How can there be peace if there is no social justice?
WHAT MATTERS MOST - Atty. Josephus B. Jimenez (The Freeman) - December 7, 2018 - 12:00am

This coming Christmas, perhaps the most compelling among the peoples’ aspirations is peace. Peace in Mindanao, peace in the South China Sea, peace between the government and the CPP/NPA/NDF, peace with the rebels,  with the secessionists and terrorists. We long for peace in the cities and in the countryside, peace in government and in the private sector, in the factories, offices and other work areas, peace between employees and employers, between tenants and landlords, between the rich and the poor, between the powerful and the powerless, between the ruling elite and the marginalized least, and among the poorest of the poor. We pray for peace in the nation, in the provinces, cities and towns, barangays and villages, peace in the communities and peace in the family.

All the peacemakers in history will tell us that any peace based on fear, driven by compulsion, authoritarianism, and dictatorship will not be genuine. Such kind of peace would be a farce, fake, and simulated. It is precarious and will not last long. The only lasting and permanent peace is the one that is based on justice, all kinds of justice, civil and criminal justice, political and cultural justice, and yes, social justice. And all these dimensions of justice do mutually reinforce each other. Conversely, when there is economic injustice, there shall necessarily come about political injustice, and then cultural and social injustice. Thus, there is no peace, there is no genuine peace.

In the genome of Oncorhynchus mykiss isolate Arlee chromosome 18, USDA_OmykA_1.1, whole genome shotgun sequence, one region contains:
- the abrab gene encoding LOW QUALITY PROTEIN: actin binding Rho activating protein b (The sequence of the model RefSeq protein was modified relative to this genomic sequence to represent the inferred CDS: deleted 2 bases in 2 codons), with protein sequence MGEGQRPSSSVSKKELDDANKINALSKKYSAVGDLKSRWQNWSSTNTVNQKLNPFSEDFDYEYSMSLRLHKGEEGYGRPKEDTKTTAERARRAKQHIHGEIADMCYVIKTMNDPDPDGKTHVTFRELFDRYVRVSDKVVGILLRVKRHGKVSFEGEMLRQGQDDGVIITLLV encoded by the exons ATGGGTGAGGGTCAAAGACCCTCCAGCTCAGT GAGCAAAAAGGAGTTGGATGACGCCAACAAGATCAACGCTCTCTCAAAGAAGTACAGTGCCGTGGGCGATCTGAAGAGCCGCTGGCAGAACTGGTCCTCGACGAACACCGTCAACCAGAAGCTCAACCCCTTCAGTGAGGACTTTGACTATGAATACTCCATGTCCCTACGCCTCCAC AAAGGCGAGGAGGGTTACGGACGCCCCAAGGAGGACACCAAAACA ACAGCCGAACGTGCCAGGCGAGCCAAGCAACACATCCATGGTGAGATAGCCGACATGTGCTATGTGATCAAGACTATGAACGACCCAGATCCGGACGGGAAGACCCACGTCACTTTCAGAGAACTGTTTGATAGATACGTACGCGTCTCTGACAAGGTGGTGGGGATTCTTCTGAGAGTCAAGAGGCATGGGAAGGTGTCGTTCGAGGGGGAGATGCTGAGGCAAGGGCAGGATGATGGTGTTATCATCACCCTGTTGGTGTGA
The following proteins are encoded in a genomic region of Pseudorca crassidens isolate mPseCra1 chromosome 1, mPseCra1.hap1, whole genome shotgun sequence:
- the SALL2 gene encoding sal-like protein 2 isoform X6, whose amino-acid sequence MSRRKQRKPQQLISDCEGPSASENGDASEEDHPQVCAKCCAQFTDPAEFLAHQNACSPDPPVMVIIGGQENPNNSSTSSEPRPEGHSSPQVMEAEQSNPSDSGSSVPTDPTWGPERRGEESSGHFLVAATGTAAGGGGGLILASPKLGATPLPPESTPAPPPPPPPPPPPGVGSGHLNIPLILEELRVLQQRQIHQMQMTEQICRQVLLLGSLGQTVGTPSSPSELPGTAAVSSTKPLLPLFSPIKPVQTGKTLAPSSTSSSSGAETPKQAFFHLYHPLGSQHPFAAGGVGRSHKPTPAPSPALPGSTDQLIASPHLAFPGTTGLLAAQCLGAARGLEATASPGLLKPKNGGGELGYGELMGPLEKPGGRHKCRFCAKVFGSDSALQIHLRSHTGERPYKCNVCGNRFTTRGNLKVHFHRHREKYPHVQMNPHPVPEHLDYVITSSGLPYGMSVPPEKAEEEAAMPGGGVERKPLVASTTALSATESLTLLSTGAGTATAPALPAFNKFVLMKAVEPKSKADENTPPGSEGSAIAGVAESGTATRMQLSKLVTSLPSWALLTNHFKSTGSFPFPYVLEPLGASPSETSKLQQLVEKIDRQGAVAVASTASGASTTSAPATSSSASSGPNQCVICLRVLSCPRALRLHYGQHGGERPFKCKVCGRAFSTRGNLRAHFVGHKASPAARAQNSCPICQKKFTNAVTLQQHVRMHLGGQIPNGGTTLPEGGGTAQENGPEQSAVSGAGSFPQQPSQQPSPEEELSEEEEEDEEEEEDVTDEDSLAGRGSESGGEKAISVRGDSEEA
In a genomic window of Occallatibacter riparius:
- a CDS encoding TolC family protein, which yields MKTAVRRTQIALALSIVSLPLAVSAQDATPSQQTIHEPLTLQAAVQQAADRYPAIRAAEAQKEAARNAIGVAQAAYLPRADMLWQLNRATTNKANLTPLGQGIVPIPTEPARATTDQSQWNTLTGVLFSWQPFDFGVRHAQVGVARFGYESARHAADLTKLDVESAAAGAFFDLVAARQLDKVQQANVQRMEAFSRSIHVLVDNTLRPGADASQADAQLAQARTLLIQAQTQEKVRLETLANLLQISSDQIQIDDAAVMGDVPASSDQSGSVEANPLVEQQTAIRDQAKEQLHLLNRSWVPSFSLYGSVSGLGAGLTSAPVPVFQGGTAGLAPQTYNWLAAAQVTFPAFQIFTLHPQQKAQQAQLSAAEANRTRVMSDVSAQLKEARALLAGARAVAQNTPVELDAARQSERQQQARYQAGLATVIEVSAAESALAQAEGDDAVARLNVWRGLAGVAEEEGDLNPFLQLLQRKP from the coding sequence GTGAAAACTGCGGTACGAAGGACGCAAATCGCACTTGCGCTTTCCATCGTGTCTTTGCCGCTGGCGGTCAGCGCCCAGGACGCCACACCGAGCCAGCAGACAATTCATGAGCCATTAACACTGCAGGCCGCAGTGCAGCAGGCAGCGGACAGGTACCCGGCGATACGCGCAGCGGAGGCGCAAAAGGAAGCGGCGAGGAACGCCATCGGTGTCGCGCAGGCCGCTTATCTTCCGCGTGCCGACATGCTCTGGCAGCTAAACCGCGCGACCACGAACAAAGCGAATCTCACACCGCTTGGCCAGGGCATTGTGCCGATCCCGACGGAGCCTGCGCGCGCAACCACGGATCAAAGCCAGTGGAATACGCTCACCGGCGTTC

The seeming absence of violence does not necessarily mean that there is peace. It may just be the silence, the lull before the storm.

From the teachings of many Nobel Prize winners coming from all over the world, like Mother Teresa (now a saint), Nelson Mandela, Barrack Obama, James Carter, Mikhail Gorbachev, Kofi Annan, Aung San Su Kyi, Yasser Arafat and Shimon Peres, the Dalai Lama, and Dr. Martin Luther King Jr., all taught us that there can be no peace without justice. The rich and the super-rich inside their mansions, even when supported by guards and underlings, servants and assistants, are never at peace when their luxurious palaces and castles are surrounded by squatter colonies, the millions of marginalized, homeless, hopeless, hungry, and angry men and women. The landlords are not safe when the tenants are starving. The employers are not safe nor at peace when the workers are having many unresolved grievances.

In the Philippines today, the taipans who own the giant malls and hotels, banks and factories are making a lot money, some of them are not paying minimum wages to their workers. Many of them are cheating their own employees in the computation of wage-related benefits, like overtime pay and thirteenth-month pay. A lot of employers are deducting their workers’ wages illegally. They do not remit contributions to the SSS, PhilHealth, and PAG-IBIG and a number are evading taxes and duties. There are rampant violations of health and safety rules and workers are not protected from accidents and from hazards to health and security. How can there be peace when there are so many forms of injustice?

If the rich want to celebrate Christmas in peace, they should look at their own records of social injustice, committed by themselves or by their agents and underlings. As long as these many forms of injustices are addressed, there can be true and lasting peace. Without this there can be no happy Christmas either.

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